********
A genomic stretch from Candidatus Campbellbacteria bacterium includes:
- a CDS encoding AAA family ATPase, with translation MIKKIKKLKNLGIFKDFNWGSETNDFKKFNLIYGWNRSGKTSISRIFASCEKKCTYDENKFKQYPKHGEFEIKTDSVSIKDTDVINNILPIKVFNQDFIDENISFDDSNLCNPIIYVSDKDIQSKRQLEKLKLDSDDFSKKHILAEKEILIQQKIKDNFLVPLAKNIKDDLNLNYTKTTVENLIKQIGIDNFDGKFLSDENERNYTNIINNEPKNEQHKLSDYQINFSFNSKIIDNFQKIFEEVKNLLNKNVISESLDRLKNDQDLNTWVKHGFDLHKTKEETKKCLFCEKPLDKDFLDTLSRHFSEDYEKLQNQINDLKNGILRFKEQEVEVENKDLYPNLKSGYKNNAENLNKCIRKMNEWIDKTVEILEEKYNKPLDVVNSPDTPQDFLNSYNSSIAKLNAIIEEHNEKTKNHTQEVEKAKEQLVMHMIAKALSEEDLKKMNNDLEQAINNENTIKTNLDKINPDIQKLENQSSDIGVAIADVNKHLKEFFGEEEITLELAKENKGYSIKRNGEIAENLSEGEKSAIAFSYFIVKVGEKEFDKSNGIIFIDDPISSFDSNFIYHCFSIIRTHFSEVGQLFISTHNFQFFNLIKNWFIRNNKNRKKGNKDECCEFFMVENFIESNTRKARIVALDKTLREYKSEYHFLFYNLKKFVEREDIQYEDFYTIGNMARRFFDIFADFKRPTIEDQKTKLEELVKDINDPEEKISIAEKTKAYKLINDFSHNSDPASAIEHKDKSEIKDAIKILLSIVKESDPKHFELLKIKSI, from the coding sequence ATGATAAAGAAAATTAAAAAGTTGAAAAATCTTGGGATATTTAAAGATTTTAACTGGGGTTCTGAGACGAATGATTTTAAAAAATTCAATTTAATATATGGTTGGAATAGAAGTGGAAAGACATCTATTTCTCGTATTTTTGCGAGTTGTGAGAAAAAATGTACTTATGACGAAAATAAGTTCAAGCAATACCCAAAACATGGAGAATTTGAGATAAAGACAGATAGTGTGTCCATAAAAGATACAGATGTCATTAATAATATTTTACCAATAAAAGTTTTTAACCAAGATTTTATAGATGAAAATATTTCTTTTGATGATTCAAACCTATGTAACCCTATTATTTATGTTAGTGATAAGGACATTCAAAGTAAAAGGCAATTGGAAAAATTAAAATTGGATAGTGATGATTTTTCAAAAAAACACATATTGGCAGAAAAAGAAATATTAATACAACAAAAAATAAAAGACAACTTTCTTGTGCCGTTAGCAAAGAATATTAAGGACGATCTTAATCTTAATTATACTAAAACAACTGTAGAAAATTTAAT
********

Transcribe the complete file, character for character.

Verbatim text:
A genomic stretch from Candidatus Campbellbacteria bacterium includes:
- a CDS encoding AAA family ATPase, with translation MIKKIKKLKNLGIFKDFNWGSETNDFKKFNLIYGWNRSGKTSISRIFASCEKKCTYDENKFKQYPKHGEFEIKTDSVSIKDTDVINNILPIKVFNQDFIDENISFDDSNLCNPIIYVSDKDIQSKRQLEKLKLDSDDFSKKHILAEKEILIQQKIKDNFLVPLAKNIKDDLNLNYTKTTVENLIKQIGIDNFDGKFLSDENERNYTNIINNEPKNEQHKLSDYQINFSFNSKIIDNFQKIFEEVKNLLNKNVISESLDRLKNDQDLNTWVKHGFDLHKTKEETKKCLFCEKPLDKDFLDTLSRHFSEDYEKLQNQINDLKNGILRFKEQEVEVENKDLYPNLKSGYKNNAENLNKCIRKMNEWIDKTVEILEEKYNKPLDVVNSPDTPQDFLNSYNSSIAKLNAIIEEHNEKTKNHTQEVEKAKEQLVMHMIAKALSEEDLKKMNNDLEQAINNENTIKTNLDKINPDIQKLENQSSDIGVAIADVNKHLKEFFGEEEITLELAKENKGYSIKRNGEIAENLSEGEKSAIAFSYFIVKVGEKEFDKSNGIIFIDDPISSFDSNFIYHCFSIIRTHFSEVGQLFISTHNFQFFNLIKNWFIRNNKNRKKGNKDECCEFFMVENFIESNTRKARIVALDKTLREYKSEYHFLFYNLKKFVEREDIQYEDFYTIGNMARRFFDIFADFKRPTIEDQKTKLEELVKDINDPEEKISIAEKTKAYKLINDFSHNSDPASAIEHKDKSEIKDAIKILLSIVKESDPKHFELLKIKSI, from the coding sequence ATGATAAAGAAAATTAAAAAGTTGAAAAATCTTGGGATATTTAAAGATTTTAACTGGGGTTCTGAGACGAATGATTTTAAAAAATTCAATTTAATATATGGTTGGAATAGAAGTGGAAAGACATCTATTTCTCGTATTTTTGCGAGTTGTGAGAAAAAATGTACTTATGACGAAAATAAGTTCAAGCAATACCCAAAACATGGAGAATTTGAGATAAAGACAGATAGTGTGTCCATAAAAGATACAGATGTCATTAATAATATTTTACCAATAAAAGTTTTTAACCAAGATTTTATAGATGAAAATATTTCTTTTGATGATTCAAACCTATGTAACCCTATTATTTATGTTAGTGATAAGGACATTCAAAGTAAAAGGCAATTGGAAAAATTAAAATTGGATAGTGATGATTTTTCAAAAAAACACATATTGGCAGAAAAAGAAATATTAATACAACAAAAAATAAAAGACAACTTTCTTGTGCCGTTAGCAAAGAATATTAAGGACGATCTTAATCTTAATTATACTAAAACAACTGTAGAAAATTTAAT